After finding a hotel (US$10 for room with an iffy bathroom) and
getting lunch (Bs.10 for a set menu, which included a decent soup and
three options for the second – an excellent suckling pig, and two
mediocre chicken dishes), we proceeded to one of Potosi’s main sites –
the royal mint (Casa de Moneda).
Potosi’s main claim to fame was the silver that was mined in the nearby Cerro Rico. The scale of production was such that Potosi at some point had larger population than any of the European cities and millions of African slaves were brought into Potosi, most of whom died within months. (There are is hardly any African descendants in Bolivia today.) Over the centuries, Cerro Rico has yielded, some say, over 70,000 metric tons of silver – enough, some again say, to build a silver bridge from Bolivia to Spain. With so much silver produced, having a local mint is hardly surprising. Potosi’s Casa de Moneda occupies the whole block and shows a variety of coins minted in Potosi and the equipment to use those coins. At the end of the trip you can mint yourself a coin from lead or silver blanks that you can buy in the museum.
Apart from the coin related exhibits, Casa de Moneda had a collection of art in “mestizo” style that fused together European and Andean elements (a similar style is called “cusceño” in Peru). The highlight was the XVIII century “Virgen del Cerro”, which explicitly unites the Virgin and a mountain in a single image, which I found interesting since most of the other paintings of the Virgin from “mestizo” painters of that century merge the two more implicitly, giving the Virgin’s dress a mountain shape. The mint also serves as storage for a variety of random objects, including complete altars from some of the Potosi’s churches (which, we were told, now house schools).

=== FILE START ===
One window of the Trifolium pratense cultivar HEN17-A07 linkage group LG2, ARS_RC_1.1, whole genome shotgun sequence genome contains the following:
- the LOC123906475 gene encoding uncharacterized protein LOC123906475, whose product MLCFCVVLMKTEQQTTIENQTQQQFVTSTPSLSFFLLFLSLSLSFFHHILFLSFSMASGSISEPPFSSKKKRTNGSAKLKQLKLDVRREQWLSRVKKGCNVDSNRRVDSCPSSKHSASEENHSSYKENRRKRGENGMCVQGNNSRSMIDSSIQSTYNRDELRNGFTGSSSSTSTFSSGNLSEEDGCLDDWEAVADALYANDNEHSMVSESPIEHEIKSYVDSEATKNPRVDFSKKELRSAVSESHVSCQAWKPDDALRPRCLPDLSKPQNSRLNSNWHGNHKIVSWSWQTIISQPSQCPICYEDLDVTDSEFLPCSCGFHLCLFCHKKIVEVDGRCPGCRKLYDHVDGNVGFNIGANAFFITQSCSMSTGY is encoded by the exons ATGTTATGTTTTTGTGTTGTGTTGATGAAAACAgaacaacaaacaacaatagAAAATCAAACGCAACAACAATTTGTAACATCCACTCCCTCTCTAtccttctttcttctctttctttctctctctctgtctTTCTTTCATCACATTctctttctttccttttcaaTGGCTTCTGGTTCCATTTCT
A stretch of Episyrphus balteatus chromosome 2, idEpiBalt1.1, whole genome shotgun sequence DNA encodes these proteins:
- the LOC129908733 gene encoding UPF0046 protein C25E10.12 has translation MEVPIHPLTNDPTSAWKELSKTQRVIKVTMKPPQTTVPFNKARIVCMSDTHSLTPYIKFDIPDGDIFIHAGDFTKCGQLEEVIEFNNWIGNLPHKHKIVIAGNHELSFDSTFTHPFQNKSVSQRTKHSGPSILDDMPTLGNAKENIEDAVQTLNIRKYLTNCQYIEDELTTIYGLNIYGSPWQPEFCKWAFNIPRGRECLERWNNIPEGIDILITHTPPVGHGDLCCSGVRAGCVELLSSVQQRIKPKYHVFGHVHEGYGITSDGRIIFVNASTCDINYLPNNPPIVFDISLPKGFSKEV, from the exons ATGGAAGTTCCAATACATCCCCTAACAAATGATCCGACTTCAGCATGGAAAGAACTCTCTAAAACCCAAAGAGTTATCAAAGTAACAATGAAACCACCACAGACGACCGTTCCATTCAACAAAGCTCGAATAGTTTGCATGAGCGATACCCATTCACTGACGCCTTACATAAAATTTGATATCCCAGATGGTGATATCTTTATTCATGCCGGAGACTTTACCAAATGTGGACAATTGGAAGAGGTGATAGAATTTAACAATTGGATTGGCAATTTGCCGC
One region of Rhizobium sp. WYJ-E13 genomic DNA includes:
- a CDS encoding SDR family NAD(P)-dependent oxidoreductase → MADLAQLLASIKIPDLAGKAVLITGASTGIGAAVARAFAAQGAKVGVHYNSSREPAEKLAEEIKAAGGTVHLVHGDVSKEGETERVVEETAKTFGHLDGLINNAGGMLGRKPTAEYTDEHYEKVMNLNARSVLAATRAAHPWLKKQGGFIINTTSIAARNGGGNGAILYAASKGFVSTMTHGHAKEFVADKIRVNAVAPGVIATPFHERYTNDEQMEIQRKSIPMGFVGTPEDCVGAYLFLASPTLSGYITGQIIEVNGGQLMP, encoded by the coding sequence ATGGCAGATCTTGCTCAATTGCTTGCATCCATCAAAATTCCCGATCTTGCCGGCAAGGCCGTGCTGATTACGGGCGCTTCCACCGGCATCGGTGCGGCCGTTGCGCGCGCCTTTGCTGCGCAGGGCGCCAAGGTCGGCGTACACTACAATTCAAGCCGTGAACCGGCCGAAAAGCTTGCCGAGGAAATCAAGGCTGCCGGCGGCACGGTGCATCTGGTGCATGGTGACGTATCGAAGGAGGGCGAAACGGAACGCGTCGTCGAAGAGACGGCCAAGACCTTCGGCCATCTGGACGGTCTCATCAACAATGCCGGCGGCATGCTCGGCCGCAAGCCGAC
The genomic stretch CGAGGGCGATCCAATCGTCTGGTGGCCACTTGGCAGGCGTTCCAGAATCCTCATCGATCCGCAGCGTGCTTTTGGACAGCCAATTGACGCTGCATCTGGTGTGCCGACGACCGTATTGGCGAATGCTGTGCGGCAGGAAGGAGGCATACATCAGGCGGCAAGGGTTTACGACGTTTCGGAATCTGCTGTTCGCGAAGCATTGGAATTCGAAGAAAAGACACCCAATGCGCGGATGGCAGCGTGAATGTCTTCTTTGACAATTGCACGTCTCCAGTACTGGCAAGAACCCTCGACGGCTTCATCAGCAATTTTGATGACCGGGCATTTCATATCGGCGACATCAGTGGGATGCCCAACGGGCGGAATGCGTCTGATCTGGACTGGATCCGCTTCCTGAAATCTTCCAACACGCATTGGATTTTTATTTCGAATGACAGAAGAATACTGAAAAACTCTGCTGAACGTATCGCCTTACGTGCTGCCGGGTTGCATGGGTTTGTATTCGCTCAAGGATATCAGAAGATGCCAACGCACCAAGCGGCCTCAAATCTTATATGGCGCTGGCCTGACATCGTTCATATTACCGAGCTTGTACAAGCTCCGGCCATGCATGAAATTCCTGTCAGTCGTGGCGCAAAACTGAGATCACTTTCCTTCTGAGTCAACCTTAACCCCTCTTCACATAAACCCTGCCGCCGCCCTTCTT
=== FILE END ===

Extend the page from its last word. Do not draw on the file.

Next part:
Potosi is also full of beautiful colonial architecture, constructed in flowery, hyper-baroque “mestizo” style. While we didn’t have an opportunity to go inside many churches, we did visit the inside, the catacombs and the roof of Convento de San Francisco which provided a nice view of the city.
We ended up skipping, however, on what is perhaps Potosi’s single biggest tourist attraction – the still functioning mines. We had a long road ahead of us and needed to move on to Uyuni. Also, going into hot mines full of noxious gases to see people who are desperate enough to work in such inhumane conditions and who, our book said, tend to die of silicosis pneumonia within 10-15 years, just didn’t feel like our kind of fun.